Brussels, 03 Feb 2006
While Ireland has experienced phenomenal growth in recent years, driven predominantly by investment in high-tech manufacturing, the country is now coming under pressure as countries in Asia target exactly these technologies.
The report from Forfás, the board responsible for providing policy advice to the Irish government on enterprise, trade, science, technology and innovation, notes that while Ireland has seen a strong upward trend in research and development (R&D) performance, 'it will be critical to our ambitions as a knowledge economy to actively promote further investment in R&D'.
This is because China, India, and countries in South East Asia and Central Europe are investing more and more in areas such as electronics, software and pharmaceuticals. Indeed, China's R&D investment as a whole increased from USD 21 billion (17.4 billion euro) in 1996 to an estimated USD 102.6 billion (85 billion euro) in 2004.
'Other knowledge economy indicators, such as early stage and high tech venture capital investments, patent applications and registrations and adoption of information and communications technologies (ICT), all confirm that Ireland still faces a significant challenge in bringing our domestic research and innovation capabilities to the levels that will be required to sustain our economic performance,' the report adds.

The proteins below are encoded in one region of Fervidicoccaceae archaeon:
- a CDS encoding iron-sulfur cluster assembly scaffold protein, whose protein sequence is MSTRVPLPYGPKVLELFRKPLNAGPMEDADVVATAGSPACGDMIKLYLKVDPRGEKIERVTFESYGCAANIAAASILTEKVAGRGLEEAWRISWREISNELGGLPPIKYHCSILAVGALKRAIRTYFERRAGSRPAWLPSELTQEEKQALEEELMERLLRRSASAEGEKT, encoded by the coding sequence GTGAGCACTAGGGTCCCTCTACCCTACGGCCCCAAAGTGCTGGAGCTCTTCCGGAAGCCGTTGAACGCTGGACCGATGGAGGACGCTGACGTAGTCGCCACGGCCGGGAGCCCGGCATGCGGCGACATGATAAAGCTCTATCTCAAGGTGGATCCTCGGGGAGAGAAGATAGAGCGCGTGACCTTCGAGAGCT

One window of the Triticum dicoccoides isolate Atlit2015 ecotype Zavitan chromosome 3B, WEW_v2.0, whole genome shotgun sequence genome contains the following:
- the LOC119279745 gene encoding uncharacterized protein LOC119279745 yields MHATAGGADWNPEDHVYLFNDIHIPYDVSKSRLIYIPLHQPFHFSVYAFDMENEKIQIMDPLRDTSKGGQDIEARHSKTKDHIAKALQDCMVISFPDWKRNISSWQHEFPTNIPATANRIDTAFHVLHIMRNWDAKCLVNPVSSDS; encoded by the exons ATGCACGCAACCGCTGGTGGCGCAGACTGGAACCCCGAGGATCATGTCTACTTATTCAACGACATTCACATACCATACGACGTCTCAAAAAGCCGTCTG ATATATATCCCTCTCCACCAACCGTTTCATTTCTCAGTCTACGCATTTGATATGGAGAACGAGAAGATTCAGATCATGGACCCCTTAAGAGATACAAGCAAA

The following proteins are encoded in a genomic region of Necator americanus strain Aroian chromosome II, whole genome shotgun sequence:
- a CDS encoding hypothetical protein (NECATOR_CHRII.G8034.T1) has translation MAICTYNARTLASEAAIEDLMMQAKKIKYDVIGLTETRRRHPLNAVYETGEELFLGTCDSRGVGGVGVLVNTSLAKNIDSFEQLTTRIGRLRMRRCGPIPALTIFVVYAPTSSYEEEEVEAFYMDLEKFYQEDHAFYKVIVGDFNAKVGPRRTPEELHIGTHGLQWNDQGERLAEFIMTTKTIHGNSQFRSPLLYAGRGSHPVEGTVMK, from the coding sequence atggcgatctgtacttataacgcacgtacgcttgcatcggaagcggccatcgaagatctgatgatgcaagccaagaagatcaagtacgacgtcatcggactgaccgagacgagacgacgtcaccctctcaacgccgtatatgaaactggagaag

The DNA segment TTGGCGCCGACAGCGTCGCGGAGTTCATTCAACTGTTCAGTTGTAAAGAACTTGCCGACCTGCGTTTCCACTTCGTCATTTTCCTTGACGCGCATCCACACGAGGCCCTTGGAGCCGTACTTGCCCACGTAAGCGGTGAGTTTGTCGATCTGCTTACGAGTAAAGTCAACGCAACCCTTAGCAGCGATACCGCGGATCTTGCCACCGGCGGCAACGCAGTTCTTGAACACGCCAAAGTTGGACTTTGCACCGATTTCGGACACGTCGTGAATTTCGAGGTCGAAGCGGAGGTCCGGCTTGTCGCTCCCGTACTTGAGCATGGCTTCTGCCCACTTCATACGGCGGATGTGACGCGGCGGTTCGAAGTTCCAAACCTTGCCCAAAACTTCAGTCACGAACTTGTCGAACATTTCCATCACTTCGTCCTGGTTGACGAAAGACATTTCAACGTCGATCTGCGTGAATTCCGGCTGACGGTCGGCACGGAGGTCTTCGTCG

The report looks ahead to 2006, and Forfás outlines what it intends to do in order to help Ireland to meet these new competitiveness challenges. The board highlights four key areas for action:
- advancing coherent and dynamic enterprise development policies;
- improving framework conditions for innovation and enterprise development;
- human capital development to support an innovation-driven economy;
- capturing the economic benefits of public investment in research.
Under the last heading, Forfás pledges to advise on the policies needed to maximise the economic impact of public investment in scientific research, technology development and innovation, and to promote their implementation.
Business R&D expenditure in Ireland was 0.93 per cent of GNP in 2004, which was below the EU average of 1.17 per cent in the same year. R&D investment as a whole was also below that of the EU as a whole. Ireland increased its spending to 1.43 per cent of GNP in 2004, while the EU-25's R&D investment was at 1.85 per cent of GNP.